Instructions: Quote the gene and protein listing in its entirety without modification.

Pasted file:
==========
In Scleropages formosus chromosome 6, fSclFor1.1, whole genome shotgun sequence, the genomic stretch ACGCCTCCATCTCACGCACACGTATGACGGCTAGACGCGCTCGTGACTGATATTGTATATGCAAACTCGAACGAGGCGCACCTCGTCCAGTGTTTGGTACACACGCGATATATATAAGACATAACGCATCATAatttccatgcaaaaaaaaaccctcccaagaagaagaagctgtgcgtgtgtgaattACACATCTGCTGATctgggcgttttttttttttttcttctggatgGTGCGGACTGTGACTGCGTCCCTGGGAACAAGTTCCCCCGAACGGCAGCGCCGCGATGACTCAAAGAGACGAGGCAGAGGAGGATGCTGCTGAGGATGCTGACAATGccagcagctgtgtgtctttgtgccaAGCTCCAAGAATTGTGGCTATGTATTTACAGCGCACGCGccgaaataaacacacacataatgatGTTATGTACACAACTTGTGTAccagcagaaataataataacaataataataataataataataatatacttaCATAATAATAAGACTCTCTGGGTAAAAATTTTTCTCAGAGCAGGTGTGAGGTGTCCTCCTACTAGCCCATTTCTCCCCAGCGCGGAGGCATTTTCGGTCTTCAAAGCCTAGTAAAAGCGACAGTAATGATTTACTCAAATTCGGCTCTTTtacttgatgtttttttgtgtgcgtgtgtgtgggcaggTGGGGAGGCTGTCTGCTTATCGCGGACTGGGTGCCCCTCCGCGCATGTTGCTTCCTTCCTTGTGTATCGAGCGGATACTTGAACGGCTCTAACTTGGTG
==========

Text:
In Scleropages formosus chromosome 6, fSclFor1.1, whole genome shotgun sequence, the genomic stretch ACGCCTCCATCTCACGCACACGTATGACGGCTAGACGCGCTCGTGACTGATATTGTATATGCAAACTCGAACGAGGCGCACCTCGTCCAGTGTTTGGTACACACGCGATATATATAAGACATAACGCATCATAatttccatgcaaaaaaaaaccctcccaagaagaagaagctgtgcgtgtgtgaattACACATCTGCTGATctgggcgttttttttttttttcttctggatgGTGCGGACTGTGACTGCGTCCCTGGGAACAAGTTCCCCCGAACGGCAGCGCCGCGATGACTCAAAGAGACGAGGCAGAGGAGGATGCTGCTGAGGATGCTGACAATGccagcagctgtgtgtctttgtgccaAGCTCCAAGAATTGTGGCTATGTATTTACAGCGCACGCGccgaaataaacacacacataatgatGTTATGTACACAACTTGTGTAccagcagaaataataataacaataataataataataataataatatacttaCATAATAATAAGACTCTCTGGGTAAAAATTTTTCTCAGAGCAGGTGTGAGGTGTCCTCCTACTAGCCCATTTCTCCCCAGCGCGGAGGCATTTTCGGTCTTCAAAGCCTAGTAAAAGCGACAGTAATGATTTACTCAAATTCGGCTCTTTtacttgatgtttttttgtgtgcgtgtgtgtgggcaggTGGGGAGGCTGTCTGCTTATCGCGGACTGGGTGCCCCTCCGCGCATGTTGCTTCCTTCCTTGTGTATCGAGCGGATACTTGAACGGCTCTAACTTGGTG